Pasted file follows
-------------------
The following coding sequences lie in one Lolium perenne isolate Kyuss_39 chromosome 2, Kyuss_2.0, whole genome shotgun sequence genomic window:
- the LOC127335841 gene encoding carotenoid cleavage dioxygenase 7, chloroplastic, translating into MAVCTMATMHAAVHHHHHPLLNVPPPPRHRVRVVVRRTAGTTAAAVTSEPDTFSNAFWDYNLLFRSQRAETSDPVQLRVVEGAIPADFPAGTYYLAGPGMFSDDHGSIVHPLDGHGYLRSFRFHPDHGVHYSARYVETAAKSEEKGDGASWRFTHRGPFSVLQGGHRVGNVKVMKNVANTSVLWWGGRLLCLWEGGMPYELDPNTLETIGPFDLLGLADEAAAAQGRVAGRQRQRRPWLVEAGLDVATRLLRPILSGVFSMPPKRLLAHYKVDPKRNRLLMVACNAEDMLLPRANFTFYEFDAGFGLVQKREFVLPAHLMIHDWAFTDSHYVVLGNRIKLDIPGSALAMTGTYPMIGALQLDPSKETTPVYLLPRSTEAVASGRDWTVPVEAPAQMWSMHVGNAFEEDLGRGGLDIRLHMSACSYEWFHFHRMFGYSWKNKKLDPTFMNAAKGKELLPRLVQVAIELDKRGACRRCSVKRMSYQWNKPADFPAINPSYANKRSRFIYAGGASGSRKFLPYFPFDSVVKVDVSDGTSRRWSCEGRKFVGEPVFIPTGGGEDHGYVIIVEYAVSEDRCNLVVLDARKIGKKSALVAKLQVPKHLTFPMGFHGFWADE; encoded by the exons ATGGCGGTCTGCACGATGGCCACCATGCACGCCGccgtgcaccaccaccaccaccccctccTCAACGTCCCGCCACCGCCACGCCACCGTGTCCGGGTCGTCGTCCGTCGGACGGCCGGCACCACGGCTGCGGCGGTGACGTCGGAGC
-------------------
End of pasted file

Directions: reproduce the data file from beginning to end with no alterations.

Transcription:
The following coding sequences lie in one Lolium perenne isolate Kyuss_39 chromosome 2, Kyuss_2.0, whole genome shotgun sequence genomic window:
- the LOC127335841 gene encoding carotenoid cleavage dioxygenase 7, chloroplastic, translating into MAVCTMATMHAAVHHHHHPLLNVPPPPRHRVRVVVRRTAGTTAAAVTSEPDTFSNAFWDYNLLFRSQRAETSDPVQLRVVEGAIPADFPAGTYYLAGPGMFSDDHGSIVHPLDGHGYLRSFRFHPDHGVHYSARYVETAAKSEEKGDGASWRFTHRGPFSVLQGGHRVGNVKVMKNVANTSVLWWGGRLLCLWEGGMPYELDPNTLETIGPFDLLGLADEAAAAQGRVAGRQRQRRPWLVEAGLDVATRLLRPILSGVFSMPPKRLLAHYKVDPKRNRLLMVACNAEDMLLPRANFTFYEFDAGFGLVQKREFVLPAHLMIHDWAFTDSHYVVLGNRIKLDIPGSALAMTGTYPMIGALQLDPSKETTPVYLLPRSTEAVASGRDWTVPVEAPAQMWSMHVGNAFEEDLGRGGLDIRLHMSACSYEWFHFHRMFGYSWKNKKLDPTFMNAAKGKELLPRLVQVAIELDKRGACRRCSVKRMSYQWNKPADFPAINPSYANKRSRFIYAGGASGSRKFLPYFPFDSVVKVDVSDGTSRRWSCEGRKFVGEPVFIPTGGGEDHGYVIIVEYAVSEDRCNLVVLDARKIGKKSALVAKLQVPKHLTFPMGFHGFWADE; encoded by the exons ATGGCGGTCTGCACGATGGCCACCATGCACGCCGccgtgcaccaccaccaccaccccctccTCAACGTCCCGCCACCGCCACGCCACCGTGTCCGGGTCGTCGTCCGTCGGACGGCCGGCACCACGGCTGCGGCGGTGACGTCGGAGC